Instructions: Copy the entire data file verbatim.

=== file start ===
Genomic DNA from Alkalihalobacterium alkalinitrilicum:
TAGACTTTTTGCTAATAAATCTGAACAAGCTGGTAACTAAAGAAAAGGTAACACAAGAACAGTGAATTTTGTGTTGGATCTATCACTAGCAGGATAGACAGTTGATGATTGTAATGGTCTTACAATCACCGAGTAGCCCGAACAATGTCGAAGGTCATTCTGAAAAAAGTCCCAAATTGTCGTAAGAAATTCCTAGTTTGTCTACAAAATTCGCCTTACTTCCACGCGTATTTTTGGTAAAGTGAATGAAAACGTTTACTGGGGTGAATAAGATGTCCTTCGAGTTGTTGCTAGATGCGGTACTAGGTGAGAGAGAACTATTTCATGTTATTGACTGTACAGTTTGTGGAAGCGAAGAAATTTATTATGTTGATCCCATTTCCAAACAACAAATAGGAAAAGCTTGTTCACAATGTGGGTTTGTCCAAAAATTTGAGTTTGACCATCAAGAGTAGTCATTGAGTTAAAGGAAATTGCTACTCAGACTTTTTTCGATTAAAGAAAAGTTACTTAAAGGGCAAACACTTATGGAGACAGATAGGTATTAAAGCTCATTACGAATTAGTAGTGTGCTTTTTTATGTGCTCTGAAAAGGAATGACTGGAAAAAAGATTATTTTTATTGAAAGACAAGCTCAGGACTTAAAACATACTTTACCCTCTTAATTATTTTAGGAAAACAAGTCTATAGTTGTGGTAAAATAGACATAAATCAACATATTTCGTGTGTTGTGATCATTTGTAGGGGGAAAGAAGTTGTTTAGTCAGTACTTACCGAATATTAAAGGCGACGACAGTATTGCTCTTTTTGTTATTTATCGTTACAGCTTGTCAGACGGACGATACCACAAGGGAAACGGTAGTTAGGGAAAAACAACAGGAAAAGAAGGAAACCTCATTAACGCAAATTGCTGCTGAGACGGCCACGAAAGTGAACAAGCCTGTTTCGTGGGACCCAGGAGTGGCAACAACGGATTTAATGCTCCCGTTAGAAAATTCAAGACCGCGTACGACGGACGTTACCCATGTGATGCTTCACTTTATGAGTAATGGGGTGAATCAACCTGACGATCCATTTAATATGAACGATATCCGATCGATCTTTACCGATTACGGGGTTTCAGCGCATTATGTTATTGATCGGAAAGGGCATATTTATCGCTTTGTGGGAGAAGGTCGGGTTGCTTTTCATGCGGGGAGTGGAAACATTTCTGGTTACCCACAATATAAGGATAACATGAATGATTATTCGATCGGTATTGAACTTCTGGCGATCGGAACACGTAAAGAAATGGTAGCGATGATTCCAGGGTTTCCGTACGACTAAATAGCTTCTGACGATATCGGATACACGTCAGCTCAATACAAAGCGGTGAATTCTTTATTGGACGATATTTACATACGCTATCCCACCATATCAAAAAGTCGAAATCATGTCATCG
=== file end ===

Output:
Genomic DNA from Alkalihalobacterium alkalinitrilicum:
TAGACTTTTTGCTAATAAATCTGAACAAGCTGGTAACTAAAGAAAAGGTAACACAAGAACAGTGAATTTTGTGTTGGATCTATCACTAGCAGGATAGACAGTTGATGATTGTAATGGTCTTACAATCACCGAGTAGCCCGAACAATGTCGAAGGTCATTCTGAAAAAAGTCCCAAATTGTCGTAAGAAATTCCTAGTTTGTCTACAAAATTCGCCTTACTTCCACGCGTATTTTTGGTAAAGTGAATGAAAACGTTTACTGGGGTGAATAAGATGTCCTTCGAGTTGTTGCTAGATGCGGTACTAGGTGAGAGAGAACTATTTCATGTTATTGACTGTACAGTTTGTGGAAGCGAAGAAATTTATTATGTTGATCCCATTTCCAAACAACAAATAGGAAAAGCTTGTTCACAATGTGGGTTTGTCCAAAAATTTGAGTTTGACCATCAAGAGTAGTCATTGAGTTAAAGGAAATTGCTACTCAGACTTTTTTCGATTAAAGAAAAGTTACTTAAAGGGCAAACACTTATGGAGACAGATAGGTATTAAAGCTCATTACGAATTAGTAGTGTGCTTTTTTATGTGCTCTGAAAAGGAATGACTGGAAAAAAGATTATTTTTATTGAAAGACAAGCTCAGGACTTAAAACATACTTTACCCTCTTAATTATTTTAGGAAAACAAGTCTATAGTTGTGGTAAAATAGACATAAATCAACATATTTCGTGTGTTGTGATCATTTGTAGGGGGAAAGAAGTTGTTTAGTCAGTACTTACCGAATATTAAAGGCGACGACAGTATTGCTCTTTTTGTTATTTATCGTTACAGCTTGTCAGACGGACGATACCACAAGGGAAACGGTAGTTAGGGAAAAACAACAGGAAAAGAAGGAAACCTCATTAACGCAAATTGCTGCTGAGACGGCCACGAAAGTGAACAAGCCTGTTTCGTGGGACCCAGGAGTGGCAACAACGGATTTAATGCTCCCGTTAGAAAATTCAAGACCGCGTACGACGGACGTTACCCATGTGATGCTTCACTTTATGAGTAATGGGGTGAATCAACCTGACGATCCATTTAATATGAACGATATCCGATCGATCTTTACCGATTACGGGGTTTCAGCGCATTATGTTATTGATCGGAAAGGGCATATTTATCGCTTTGTGGGAGAAGGTCGGGTTGCTTTTCATGCGGGGAGTGGAAACATTTCTGGTTACCCACAATATAAGGATAACATGAATGATTATTCGATCGGTATTGAACTTCTGGCGATCGGAACACGTAAAGAAATGGTAGCGATGATTCCAGGGTTTCCGTACGACTAAATAGCTTCTGACGATATCGGATACACGTCAGCTCAATACAAAGCGGTGAATTCTTTATTGGACGATATTTACATACGCTATCCCACCATATCAAAAAGTCGAAATCATGTCATCG